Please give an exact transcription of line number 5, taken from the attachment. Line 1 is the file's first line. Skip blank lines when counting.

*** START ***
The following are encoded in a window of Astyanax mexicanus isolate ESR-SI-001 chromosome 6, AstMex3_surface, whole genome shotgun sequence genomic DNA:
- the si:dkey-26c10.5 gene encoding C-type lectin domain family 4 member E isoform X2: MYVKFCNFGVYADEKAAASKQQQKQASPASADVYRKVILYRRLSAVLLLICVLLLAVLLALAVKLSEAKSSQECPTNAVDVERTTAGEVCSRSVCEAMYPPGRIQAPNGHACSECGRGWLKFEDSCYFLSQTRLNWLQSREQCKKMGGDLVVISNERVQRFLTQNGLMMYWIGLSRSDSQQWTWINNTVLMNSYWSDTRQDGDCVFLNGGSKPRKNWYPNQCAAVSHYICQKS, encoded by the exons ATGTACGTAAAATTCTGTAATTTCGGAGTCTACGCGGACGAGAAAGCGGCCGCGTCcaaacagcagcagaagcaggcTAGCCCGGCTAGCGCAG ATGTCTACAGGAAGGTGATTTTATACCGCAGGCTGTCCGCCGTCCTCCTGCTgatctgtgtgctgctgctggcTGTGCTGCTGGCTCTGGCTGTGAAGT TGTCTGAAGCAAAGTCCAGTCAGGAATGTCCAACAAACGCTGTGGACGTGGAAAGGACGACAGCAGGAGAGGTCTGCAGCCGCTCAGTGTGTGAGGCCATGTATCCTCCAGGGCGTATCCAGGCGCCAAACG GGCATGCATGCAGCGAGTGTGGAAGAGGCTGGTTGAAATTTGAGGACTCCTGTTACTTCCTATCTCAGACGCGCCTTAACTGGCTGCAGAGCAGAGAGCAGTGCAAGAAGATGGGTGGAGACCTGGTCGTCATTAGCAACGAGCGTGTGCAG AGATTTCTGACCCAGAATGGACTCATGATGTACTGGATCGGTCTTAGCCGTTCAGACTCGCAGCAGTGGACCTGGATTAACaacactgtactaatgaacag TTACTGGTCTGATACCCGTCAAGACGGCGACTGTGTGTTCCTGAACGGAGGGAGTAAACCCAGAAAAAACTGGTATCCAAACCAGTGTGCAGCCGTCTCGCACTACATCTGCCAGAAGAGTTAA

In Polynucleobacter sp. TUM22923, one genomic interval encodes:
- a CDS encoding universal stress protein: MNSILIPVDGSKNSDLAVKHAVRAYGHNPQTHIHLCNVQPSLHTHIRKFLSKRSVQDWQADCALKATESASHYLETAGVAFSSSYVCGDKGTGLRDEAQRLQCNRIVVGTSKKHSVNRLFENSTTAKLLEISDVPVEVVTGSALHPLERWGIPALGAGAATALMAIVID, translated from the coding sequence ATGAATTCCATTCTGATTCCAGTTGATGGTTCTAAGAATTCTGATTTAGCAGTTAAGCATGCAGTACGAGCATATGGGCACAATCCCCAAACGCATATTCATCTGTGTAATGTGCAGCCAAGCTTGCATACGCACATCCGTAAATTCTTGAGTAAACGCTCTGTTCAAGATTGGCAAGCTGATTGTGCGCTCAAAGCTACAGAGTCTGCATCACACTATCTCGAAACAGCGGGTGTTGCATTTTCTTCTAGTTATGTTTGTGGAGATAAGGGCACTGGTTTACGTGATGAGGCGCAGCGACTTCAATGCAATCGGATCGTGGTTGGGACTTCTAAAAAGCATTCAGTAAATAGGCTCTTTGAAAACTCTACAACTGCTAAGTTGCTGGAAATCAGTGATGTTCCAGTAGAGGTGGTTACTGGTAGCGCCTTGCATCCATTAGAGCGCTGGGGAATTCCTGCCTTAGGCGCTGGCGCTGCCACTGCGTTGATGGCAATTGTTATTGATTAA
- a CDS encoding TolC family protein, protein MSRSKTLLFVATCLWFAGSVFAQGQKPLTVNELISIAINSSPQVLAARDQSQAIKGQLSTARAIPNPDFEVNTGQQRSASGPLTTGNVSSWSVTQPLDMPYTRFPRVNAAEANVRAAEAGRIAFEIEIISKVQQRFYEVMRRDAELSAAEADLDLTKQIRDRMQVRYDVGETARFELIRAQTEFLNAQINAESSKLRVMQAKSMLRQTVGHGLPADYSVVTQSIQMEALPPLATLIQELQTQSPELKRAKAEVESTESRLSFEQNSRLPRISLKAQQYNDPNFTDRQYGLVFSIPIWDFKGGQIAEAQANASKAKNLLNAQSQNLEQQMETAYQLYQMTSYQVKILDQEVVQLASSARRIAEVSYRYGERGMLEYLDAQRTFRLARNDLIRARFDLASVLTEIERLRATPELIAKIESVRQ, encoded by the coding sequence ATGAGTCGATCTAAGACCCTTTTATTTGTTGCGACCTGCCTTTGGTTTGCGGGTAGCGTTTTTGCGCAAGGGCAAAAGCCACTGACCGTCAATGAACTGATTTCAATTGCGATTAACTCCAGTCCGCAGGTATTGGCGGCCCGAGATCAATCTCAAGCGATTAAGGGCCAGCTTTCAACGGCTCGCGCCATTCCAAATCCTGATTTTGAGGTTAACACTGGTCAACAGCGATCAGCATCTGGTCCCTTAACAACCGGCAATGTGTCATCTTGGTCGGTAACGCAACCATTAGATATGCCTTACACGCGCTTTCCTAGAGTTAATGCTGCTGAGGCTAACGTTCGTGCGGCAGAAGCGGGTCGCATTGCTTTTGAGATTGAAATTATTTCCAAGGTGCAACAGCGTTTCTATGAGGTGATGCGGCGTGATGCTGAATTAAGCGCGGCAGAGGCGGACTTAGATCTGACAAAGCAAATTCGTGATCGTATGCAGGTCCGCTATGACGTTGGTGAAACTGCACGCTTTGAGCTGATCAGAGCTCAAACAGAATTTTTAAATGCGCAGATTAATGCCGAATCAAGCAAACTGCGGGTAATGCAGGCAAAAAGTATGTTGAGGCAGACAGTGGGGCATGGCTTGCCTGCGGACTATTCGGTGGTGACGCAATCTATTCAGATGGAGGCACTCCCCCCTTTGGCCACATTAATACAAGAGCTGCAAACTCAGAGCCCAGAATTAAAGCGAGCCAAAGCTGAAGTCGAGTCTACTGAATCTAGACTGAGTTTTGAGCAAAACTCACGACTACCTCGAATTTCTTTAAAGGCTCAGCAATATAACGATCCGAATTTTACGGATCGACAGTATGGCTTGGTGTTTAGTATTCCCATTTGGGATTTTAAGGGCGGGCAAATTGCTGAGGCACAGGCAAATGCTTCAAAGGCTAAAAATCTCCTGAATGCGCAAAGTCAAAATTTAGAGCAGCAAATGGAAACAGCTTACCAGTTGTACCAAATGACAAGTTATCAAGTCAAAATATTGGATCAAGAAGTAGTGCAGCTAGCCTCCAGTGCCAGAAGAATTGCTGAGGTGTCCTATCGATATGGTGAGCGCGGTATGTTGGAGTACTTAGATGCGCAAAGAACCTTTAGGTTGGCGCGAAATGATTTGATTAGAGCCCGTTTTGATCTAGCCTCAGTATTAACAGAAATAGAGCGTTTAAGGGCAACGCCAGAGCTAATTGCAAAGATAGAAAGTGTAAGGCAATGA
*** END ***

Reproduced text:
- a CDS encoding TolC family protein, protein MSRSKTLLFVATCLWFAGSVFAQGQKPLTVNELISIAINSSPQVLAARDQSQAIKGQLSTARAIPNPDFEVNTGQQRSASGPLTTGNVSSWSVTQPLDMPYTRFPRVNAAEANVRAAEAGRIAFEIEIISKVQQRFYEVMRRDAELSAAEADLDLTKQIRDRMQVRYDVGETARFELIRAQTEFLNAQINAESSKLRVMQAKSMLRQTVGHGLPADYSVVTQSIQMEALPPLATLIQELQTQSPELKRAKAEVESTESRLSFEQNSRLPRISLKAQQYNDPNFTDRQYGLVFSIPIWDFKGGQIAEAQANASKAKNLLNAQSQNLEQQMETAYQLYQMTSYQVKILDQEVVQLASSARRIAEVSYRYGERGMLEYLDAQRTFRLARNDLIRARFDLASVLTEIERLRATPELIAKIESVRQ, encoded by the coding sequence ATGAGTCGATCTAAGACCCTTTTATTTGTTGCGACCTGCCTTTGGTTTGCGGGTAGCGTTTTTGCGCAAGGGCAAAAGCCACTGACCGTCAATGAACTGATTTCAATTGCGATTAACTCCAGTCCGCAGGTATTGGCGGCCCGAGATCAATCTCAAGCGATTAAGGGCCAGCTTTCAACGGCTCGCGCCATTCCAAATCCTGATTTTGAGGTTAACACTGGTCAACAGCGATCAGCATCTGGTCCCTTAACAACCGGCAATGTGTCATCTTGGTCGGTAACGCAACCATTAGATATGCCTTACACGCGCTTTCCTAGAGTTAATGCTGCTGAGGCTAACGTTCGTGCGGCAGAAGCGGGTCGCATTGCTTTTGAGATTGAAATTATTTCCAAGGTGCAACAGCGTTTCTATGAGGTGATGCGGCGTGATGCTGAATTAAGCGCGGCAGAGGCGGACTTAGATCTGACAAAGCAAATTCGTGATCGTATGCAGGTCCGCTATGACGTTGGTGAAACTGCACGCTTTGAGCTGATCAGAGCTCAAACAGAATTTTTAAATGCGCAGATTAATGCCGAATCAAGCAAACTGCGGGTAATGCAGGCAAAAAGTATGTTGAGGCAGACAGTGGGGCATGGCTTGCCTGCGGACTATTCGGTGGTGACGCAATCTATTCAGATGGAGGCACTCCCCCCTTTGGCCACATTAATACAAGAGCTGCAAACTCAGAGCCCAGAATTAAAGCGAGCCAAAGCTGAAGTCGAGTCTACTGAATCTAGACTGAGTTTTGAGCAAAACTCACGACTACCTCGAATTTCTTTAAAGGCTCAGCAATATAACGATCCGAATTTTACGGATCGACAGTATGGCTTGGTGTTTAGTATTCCCATTTGGGATTTTAAGGGCGGGCAAATTGCTGAGGCACAGGCAAATGCTTCAAAGGCTAAAAATCTCCTGAATGCGCAAAGTCAAAATTTAGAGCAGCAAATGGAAACAGCTTACCAGTTGTACCAAATGACAAGTTATCAAGTCAAAATATTGGATCAAGAAGTAGTGCAGCTAGCCTCCAGTGCCAGAAGAATTGCTGAGGTGTCCTATCGATATGGTGAGCGCGGTATGTTGGAGTACTTAGATGCGCAAAGAACCTTTAGGTTGGCGCGAAATGATTTGATTAGAGCCCGTTTTGATCTAGCCTCAGTATTAACAGAAATAGAGCGTTTAAGGGCAACGCCAGAGCTAATTGCAAAGATAGAAAGTGTAAGGCAATGA